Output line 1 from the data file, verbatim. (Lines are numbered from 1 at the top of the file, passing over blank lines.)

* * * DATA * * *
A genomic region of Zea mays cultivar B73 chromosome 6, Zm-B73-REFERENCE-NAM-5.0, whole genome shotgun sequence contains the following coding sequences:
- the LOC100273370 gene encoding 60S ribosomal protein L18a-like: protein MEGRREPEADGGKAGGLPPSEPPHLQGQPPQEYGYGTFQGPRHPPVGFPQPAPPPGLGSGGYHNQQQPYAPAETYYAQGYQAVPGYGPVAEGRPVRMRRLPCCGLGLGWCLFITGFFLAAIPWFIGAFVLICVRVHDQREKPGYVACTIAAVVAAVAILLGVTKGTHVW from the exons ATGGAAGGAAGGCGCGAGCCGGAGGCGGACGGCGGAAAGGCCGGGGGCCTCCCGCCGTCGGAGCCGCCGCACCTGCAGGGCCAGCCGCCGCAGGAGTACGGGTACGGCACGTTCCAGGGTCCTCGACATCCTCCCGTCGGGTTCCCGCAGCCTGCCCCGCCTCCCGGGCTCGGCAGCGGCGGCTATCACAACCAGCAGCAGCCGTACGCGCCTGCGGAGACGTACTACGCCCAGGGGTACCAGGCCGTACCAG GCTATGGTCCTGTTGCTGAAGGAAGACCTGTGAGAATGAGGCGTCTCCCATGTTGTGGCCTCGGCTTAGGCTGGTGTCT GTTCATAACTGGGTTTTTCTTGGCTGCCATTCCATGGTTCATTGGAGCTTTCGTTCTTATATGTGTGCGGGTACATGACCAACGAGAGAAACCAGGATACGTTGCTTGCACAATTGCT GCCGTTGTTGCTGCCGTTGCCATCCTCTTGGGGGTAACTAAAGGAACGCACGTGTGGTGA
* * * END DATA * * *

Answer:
A genomic region of Zea mays cultivar B73 chromosome 6, Zm-B73-REFERENCE-NAM-5.0, whole genome shotgun sequence contains the following coding sequences: